Renaissance sculpture reflected a return to classical ideals. In fact, the free-standing statutes of nude figures sculptured in bronze or marble during the Renaissance resembled ancient Greek and Roman sculptures of nude figures more then they did medieval sculptures. Human figures in medieval sculptures had usually been portrayed only as they appeared when clothed – in a stiff, stylized manner.

Some of the best-known Renaissance sculptors – Donatello, Michelangelo, and Ghiberti – came from Florence. There the Medici family opened a school for sculptors. Donatello was the first sculptor since ancient times to cast a statue in bronze. Although the brilliant sculptor Michelangelo Buanarotti later moved to Rome to sculpt works for the pope, he learned his craft in Florence. Florentine sculptor Lorenzo Ghiberti took 21 years to create 10 magnificent New Testament scenes on bronze doors for Florence’s cathedral baptistery.


The introduction of oil in painting in the fifteenth century caused a great artistic advance. Since oil does not dry so quickly as fresco pigment, the painter could now work more slowly, taking time with more difficult parts of the picture and making corrections if necessary as he went along. The majority of the painters of the fifteenth century were Florentines. First of them was Masaccio (1401-1428). Although he died at the age of 27, Masaccio inspired the work of many painters for hundreds of years, especially by his application of scientific perspective and depiction of natural lighting. Among of his most noted works are: The Trinity (1425), and The Expulsion of Adam and Eve from Paradise (1427). The revival of antiquity in Florence kindled a new interest in pagan mythology, which influenced the art deeply. A good example of that influence is The Birth of Venus by Sandro Botticelli (1444-1510), who was a master at painting the female nude.

  The most distinguished artists of the Renaissance were Leonardo da Vinci (1452-1519), Michelangelo Buonarroti (1475-1564), and Raphael Santi (1483-1520). All of them were closely associated with Florence, and all of them were contemporaries.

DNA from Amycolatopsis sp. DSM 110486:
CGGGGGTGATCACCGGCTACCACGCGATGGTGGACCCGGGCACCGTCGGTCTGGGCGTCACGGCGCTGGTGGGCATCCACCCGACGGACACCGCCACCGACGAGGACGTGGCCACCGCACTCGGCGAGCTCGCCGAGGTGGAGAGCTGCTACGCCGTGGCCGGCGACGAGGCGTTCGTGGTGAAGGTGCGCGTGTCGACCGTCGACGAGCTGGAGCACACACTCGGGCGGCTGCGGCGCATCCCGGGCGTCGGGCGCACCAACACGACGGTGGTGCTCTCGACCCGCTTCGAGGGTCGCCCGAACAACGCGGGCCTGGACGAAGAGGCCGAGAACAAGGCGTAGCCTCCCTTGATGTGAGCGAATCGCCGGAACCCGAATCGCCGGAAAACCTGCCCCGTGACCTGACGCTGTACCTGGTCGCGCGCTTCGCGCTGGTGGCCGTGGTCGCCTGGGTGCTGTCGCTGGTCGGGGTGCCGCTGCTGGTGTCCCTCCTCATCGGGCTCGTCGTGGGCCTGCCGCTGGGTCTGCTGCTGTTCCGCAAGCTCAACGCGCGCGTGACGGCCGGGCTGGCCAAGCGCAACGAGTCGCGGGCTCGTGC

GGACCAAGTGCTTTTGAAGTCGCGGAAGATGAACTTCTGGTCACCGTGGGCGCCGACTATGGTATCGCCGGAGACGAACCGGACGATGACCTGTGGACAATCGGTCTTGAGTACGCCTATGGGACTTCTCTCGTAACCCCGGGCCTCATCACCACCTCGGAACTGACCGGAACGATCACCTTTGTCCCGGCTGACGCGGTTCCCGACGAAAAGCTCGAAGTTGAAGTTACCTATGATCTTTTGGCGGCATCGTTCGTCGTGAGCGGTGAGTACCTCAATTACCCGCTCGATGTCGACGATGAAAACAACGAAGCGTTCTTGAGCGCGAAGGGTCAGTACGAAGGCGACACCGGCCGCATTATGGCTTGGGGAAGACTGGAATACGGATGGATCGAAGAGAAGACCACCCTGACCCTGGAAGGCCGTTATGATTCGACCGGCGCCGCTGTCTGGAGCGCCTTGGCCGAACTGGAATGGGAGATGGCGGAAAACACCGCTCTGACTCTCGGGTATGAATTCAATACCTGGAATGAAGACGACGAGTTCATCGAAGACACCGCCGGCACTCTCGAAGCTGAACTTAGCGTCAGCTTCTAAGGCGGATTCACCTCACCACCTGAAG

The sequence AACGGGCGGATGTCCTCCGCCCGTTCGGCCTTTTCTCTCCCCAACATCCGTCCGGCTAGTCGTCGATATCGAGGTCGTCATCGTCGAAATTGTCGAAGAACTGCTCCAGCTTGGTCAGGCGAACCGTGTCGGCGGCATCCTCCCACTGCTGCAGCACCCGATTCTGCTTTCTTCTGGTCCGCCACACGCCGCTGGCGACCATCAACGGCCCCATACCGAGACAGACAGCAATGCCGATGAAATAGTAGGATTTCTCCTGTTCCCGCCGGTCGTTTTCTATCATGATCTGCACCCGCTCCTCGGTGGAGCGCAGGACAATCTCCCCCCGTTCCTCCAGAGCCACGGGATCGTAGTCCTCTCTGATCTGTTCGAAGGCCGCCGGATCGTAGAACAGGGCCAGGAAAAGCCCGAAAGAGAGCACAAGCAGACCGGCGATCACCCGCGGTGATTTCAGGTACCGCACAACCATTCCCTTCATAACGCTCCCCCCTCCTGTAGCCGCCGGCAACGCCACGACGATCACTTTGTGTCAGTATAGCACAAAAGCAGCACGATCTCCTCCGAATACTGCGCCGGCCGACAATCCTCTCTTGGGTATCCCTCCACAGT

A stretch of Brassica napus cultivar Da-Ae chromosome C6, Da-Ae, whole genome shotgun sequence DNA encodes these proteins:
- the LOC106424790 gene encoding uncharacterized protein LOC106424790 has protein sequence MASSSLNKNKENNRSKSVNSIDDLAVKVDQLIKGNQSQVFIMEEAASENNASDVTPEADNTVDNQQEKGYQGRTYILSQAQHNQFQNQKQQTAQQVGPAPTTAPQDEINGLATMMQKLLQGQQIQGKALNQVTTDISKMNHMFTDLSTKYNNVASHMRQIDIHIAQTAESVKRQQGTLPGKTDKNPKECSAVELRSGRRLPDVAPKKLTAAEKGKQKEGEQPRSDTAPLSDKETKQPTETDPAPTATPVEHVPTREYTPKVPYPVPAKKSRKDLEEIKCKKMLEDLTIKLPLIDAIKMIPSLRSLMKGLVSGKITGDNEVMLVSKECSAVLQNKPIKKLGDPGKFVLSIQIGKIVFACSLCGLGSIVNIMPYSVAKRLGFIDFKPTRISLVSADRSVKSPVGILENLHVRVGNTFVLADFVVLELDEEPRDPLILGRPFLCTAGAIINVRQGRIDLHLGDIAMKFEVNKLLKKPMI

Leonardo was a scientist and engineer as well as a great artist. He was an expert at fortifications, an inventor, an anatomist, and naturalist. Leonardo worshiped nature, and was convinced of the essential divinity in all living things. It is not surprising, therefore, that he was a vegetarian, and that he went to the marketplace to buy caged birds, which he released to their native habitat. Among the most important of his works are The Last Supper, St. John, and La Gioconda (the Mona Lisa). The Mona Lisa is an example of an artistic invention of Leonardo’s – what the Italians call sfumato. Leonardo left the outlines of the face a little vague and shadowy, and thus made it more lifelike and mysterious.

Michelangelo was a sculptor, painter, architect and poet – and he expressed himself in all these forms with a similar power and in a similar manner. His model in painting came from sculpture; his paintings are sculptured drawings. At the center of all of his paintings is the human figure, which is always powerful, colossal, and magnificent. Michelangelo’s greatest achievements in painting appear in a single location – the Sistine Chapel in Vatican. Most famous are the sublime frescoes Michelangelo painted on the ceiling of the Sistine Chapel from 1508 to 1512, depicting scenes from the book Genesis of the Old Testament. All the panels in this series exemplify the young artist’s commitment to classical Greek aesthetic principles of harmony, solidity, and dignified restraint. The Creation of Adam is the most famous of these superlative frescoes.